City Center, the downtown Minneapolis mall, has always managed to feel empty even in the bustle of the workday. After dark, even more so. So it was strange to stroll in at 7 p.m. on a Friday night, through a hall of shuttered storefronts, for a sold-out concert by folk-rockers Rogue Valley. It felt like squatting, though it couldn’t have been more sanctioned.
The New Century Sessions, as this new series of local bands is known, are held in the New Century Theatre, opened last year by Hennepin Theatre Trust, the same folks behind the State, Orpheum, and Pantages theatres. (Their offices are also in City Center.) Most of the time, the New Century is home to long-running light comedies like A Don’t Hug Me Christmas Carol, which makes it an unlikely host for the hippest new concert series in town.
Rogue Valley removed all doubt. The conceit of the series is a running dialogue with the audience, so the musicians have an informal meet-and-greet before the show and between songs they answer questions submitted beforehand and pulled from the kind of basket, as Rogue Valley frontman Chris Koza wryly noted, that you might get with smoked meats and cheeses around Christmas. Afterwards, you’re welcome to follow them to a bar where the audience gets two-for-one drinks.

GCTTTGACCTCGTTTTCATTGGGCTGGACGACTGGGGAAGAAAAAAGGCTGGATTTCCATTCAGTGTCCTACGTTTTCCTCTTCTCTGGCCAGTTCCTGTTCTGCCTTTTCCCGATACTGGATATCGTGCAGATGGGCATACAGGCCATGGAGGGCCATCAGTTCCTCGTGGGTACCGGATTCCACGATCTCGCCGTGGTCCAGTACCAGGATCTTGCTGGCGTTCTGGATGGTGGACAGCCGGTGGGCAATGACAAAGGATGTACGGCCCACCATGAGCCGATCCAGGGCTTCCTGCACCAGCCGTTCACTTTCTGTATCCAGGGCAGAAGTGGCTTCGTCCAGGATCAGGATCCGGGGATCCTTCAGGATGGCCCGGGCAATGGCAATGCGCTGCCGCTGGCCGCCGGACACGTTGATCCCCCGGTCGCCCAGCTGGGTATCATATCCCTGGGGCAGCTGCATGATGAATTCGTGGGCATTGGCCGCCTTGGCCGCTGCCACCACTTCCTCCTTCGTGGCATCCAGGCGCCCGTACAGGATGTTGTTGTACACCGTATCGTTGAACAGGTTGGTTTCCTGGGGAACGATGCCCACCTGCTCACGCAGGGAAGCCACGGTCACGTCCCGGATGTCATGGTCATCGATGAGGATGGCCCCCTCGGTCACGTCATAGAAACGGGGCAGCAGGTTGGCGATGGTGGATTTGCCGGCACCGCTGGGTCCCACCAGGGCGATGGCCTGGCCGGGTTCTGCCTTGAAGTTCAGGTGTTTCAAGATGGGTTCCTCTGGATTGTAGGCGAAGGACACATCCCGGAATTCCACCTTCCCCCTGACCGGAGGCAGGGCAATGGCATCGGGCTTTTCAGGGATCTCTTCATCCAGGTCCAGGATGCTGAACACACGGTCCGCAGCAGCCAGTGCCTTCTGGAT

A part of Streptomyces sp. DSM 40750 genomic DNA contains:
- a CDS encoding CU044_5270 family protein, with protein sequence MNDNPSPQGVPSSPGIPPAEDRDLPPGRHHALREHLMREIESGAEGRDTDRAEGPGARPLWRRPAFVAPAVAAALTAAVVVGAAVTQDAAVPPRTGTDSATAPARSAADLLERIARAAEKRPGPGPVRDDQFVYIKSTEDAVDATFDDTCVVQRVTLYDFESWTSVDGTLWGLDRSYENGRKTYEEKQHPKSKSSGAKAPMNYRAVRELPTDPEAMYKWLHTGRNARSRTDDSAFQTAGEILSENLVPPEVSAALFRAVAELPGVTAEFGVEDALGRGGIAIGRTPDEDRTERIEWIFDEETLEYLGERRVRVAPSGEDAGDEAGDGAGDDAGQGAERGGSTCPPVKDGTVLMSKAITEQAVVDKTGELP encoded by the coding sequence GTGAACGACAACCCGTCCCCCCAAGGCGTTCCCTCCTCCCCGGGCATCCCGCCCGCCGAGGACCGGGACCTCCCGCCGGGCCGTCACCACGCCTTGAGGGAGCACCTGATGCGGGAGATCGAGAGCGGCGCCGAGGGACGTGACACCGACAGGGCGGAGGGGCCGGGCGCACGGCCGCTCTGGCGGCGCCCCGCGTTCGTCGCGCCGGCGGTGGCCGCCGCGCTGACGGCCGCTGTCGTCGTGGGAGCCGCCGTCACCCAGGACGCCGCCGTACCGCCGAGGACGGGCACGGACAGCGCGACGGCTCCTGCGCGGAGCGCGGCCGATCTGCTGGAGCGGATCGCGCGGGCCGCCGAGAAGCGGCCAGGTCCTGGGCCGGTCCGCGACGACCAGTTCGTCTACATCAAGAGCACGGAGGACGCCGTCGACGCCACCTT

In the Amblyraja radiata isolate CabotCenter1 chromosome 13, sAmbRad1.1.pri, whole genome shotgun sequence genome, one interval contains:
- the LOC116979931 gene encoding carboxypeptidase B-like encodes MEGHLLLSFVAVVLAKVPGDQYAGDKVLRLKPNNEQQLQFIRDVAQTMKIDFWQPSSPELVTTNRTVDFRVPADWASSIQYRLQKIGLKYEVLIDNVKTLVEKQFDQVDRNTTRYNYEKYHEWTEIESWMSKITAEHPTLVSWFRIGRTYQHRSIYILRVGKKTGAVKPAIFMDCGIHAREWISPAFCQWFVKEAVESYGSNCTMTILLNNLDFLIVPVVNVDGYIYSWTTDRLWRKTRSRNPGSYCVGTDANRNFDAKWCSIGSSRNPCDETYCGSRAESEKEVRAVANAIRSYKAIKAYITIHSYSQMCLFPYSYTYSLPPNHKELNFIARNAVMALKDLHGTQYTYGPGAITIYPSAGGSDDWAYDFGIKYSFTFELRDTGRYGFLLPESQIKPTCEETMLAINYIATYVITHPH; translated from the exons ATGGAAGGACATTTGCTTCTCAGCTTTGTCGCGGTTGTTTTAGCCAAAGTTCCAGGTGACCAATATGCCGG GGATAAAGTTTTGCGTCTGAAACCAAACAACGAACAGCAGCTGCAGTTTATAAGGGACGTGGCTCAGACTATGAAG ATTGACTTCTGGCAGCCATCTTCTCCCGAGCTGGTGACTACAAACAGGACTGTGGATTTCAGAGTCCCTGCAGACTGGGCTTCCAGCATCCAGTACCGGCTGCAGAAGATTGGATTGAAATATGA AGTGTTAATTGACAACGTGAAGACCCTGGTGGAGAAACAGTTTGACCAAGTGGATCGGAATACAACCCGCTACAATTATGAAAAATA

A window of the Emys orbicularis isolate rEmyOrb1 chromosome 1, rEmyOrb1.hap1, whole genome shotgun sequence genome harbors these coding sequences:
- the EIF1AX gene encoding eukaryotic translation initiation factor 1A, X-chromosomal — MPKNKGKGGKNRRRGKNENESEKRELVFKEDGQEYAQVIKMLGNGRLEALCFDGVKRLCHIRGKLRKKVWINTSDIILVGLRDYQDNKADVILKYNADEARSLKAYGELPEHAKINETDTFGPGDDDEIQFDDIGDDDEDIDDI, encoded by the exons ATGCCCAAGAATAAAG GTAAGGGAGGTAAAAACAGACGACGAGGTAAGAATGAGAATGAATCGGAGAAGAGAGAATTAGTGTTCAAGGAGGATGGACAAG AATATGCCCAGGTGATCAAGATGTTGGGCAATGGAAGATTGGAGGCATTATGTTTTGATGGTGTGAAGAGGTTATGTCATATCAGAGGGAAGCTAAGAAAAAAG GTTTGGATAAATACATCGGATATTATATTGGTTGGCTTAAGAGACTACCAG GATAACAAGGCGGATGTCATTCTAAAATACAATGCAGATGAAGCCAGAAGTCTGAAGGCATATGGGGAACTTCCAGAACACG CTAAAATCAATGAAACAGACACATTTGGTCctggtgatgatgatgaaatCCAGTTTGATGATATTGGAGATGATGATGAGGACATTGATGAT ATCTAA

Sure, the crowd can be odd. A row of middle-aged hecklers in front of us seemed like escapees from Park Nicollet’s accounting department: “Justin Bieber, One Direction!” they yelled in response to a question about Rogue Valley’s influences. (Park Nicollet sponsors the series.) But most of the audience was rapt, as anyone would be when the seats are comfy, the acoustics excellent, and no one is more than 10 or 12 rows from the stage. You even get a program about the band.
Jeremy Messersmith kicked off the series in September, and it suited his wise-acre persona—he always seems like he’s got a secret, exactly the kind of person you want to submit to questioning. Chris Koza, too, seemed to thrive in the upfront setting, letting his comedic side show with running jokes about the band’s new songs, described as the Beach Boys if they weren’t so happy, reveling in a prickly, gravel beach. (Indeed, he’s added a second drummer to lend some tom-tom thump, the whammy-bar quotient has been upped, and there’s even some Misirlou-style guitar licks). Linnea Mohn, who has moved up from bass to keyboards, playfully jumped in with witticisms, and the whole thing felt less like a performance than a taping of Inside the Actor’s Studio.
The next New Century Sessions are slated for spring. Get some new slacks at Marshall’s, grab some tacos at Rosa Mexicano, and sidle up to the band.